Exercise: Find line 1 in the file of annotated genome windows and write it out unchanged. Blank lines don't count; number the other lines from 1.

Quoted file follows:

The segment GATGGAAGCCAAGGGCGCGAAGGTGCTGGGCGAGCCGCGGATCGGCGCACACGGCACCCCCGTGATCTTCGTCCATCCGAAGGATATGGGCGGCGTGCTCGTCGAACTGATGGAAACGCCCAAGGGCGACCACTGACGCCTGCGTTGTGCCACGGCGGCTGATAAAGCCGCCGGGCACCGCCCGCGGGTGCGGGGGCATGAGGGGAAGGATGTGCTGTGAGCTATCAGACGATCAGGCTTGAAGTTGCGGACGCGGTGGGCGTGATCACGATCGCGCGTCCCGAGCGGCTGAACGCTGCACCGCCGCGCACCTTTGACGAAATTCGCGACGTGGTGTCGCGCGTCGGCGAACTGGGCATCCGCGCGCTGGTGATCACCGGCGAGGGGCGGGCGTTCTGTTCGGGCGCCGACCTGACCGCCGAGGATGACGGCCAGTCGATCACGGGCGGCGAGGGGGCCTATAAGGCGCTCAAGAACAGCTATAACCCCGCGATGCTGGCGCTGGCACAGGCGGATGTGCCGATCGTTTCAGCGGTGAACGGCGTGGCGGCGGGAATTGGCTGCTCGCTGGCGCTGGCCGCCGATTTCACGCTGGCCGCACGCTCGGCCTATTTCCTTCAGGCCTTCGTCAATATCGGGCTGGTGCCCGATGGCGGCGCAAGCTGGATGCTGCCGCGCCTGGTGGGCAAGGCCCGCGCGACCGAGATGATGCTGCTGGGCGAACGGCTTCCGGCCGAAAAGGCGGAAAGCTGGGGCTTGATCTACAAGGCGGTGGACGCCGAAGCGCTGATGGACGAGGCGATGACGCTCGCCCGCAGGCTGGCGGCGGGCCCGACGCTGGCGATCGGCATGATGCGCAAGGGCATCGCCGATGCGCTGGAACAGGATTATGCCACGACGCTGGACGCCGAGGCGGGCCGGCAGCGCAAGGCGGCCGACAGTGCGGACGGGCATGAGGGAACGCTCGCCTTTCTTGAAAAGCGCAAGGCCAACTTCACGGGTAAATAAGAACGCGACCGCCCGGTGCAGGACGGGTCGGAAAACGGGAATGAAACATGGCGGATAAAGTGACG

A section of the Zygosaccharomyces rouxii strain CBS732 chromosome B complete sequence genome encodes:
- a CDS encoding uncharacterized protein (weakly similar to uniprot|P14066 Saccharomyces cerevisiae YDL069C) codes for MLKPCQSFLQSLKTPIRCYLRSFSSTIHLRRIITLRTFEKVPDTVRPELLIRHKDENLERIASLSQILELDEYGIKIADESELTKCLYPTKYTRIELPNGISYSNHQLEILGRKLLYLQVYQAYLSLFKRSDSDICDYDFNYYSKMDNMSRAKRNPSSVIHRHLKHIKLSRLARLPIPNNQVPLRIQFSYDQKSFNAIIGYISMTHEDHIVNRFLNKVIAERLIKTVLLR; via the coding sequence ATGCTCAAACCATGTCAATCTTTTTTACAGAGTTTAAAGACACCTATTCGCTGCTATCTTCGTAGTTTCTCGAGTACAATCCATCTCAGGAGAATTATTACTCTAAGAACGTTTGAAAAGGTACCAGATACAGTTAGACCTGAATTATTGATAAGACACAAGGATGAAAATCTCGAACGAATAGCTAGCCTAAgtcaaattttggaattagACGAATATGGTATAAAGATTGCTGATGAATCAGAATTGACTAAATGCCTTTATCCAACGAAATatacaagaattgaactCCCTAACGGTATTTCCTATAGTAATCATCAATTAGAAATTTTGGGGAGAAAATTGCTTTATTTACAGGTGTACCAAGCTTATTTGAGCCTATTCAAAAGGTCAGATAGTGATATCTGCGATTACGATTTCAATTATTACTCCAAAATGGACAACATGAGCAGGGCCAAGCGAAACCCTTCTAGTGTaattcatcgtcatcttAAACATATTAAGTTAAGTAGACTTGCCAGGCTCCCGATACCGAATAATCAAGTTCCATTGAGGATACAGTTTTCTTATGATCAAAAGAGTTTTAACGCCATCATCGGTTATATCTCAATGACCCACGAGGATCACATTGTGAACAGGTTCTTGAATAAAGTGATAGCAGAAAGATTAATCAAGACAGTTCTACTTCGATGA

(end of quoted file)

The segment GATGGAAGCCAAGGGCGCGAAGGTGCTGGGCGAGCCGCGGATCGGCGCACACGGCACCCCCGTGATCTTCGTCCATCCGAAGGATATGGGCGGCGTGCTCGTCGAACTGATGGAAACGCCCAAGGGCGACCACTGACGCCTGCGTTGTGCCACGGCGGCTGATAAAGCCGCCGGGCACCGCCCGCGGGTGCGGGGGCATGAGGGGAAGGATGTGCTGTGAGCTATCAGACGATCAGGCTTGAAGTTGCGGACGCGGTGGGCGTGATCACGATCGCGCGTCCCGAGCGGCTGAACGCTGCACCGCCGCGCACCTTTGACGAAATTCGCGACGTGGTGTCGCGCGTCGGCGAACTGGGCATCCGCGCGCTGGTGATCACCGGCGAGGGGCGGGCGTTCTGTTCGGGCGCCGACCTGACCGCCGAGGATGACGGCCAGTCGATCACGGGCGGCGAGGGGGCCTATAAGGCGCTCAAGAACAGCTATAACCCCGCGATGCTGGCGCTGGCACAGGCGGATGTGCCGATCGTTTCAGCGGTGAACGGCGTGGCGGCGGGAATTGGCTGCTCGCTGGCGCTGGCCGCCGATTTCACGCTGGCCGCACGCTCGGCCTATTTCCTTCAGGCCTTCGTCAATATCGGGCTGGTGCCCGATGGCGGCGCAAGCTGGATGCTGCCGCGCCTGGTGGGCAAGGCCCGCGCGACCGAGATGATGCTGCTGGGCGAACGGCTTCCGGCCGAAAAGGCGGAAAGCTGGGGCTTGATCTACAAGGCGGTGGACGCCGAAGCGCTGATGGACGAGGCGATGACGCTCGCCCGCAGGCTGGCGGCGGGCCCGACGCTGGCGATCGGCATGATGCGCAAGGGCATCGCCGATGCGCTGGAACAGGATTATGCCACGACGCTGGACGCCGAGGCGGGCCGGCAGCGCAAGGCGGCCGACAGTGCGGACGGGCATGAGGGAACGCTCGCCTTTCTTGAAAAGCGCAAGGCCAACTTCACGGGTAAATAAGAACGCGACCGCCCGGTGCAGGACGGGTCGGAAAACGGGAATGAAACATGGCGGATAAAGTGACG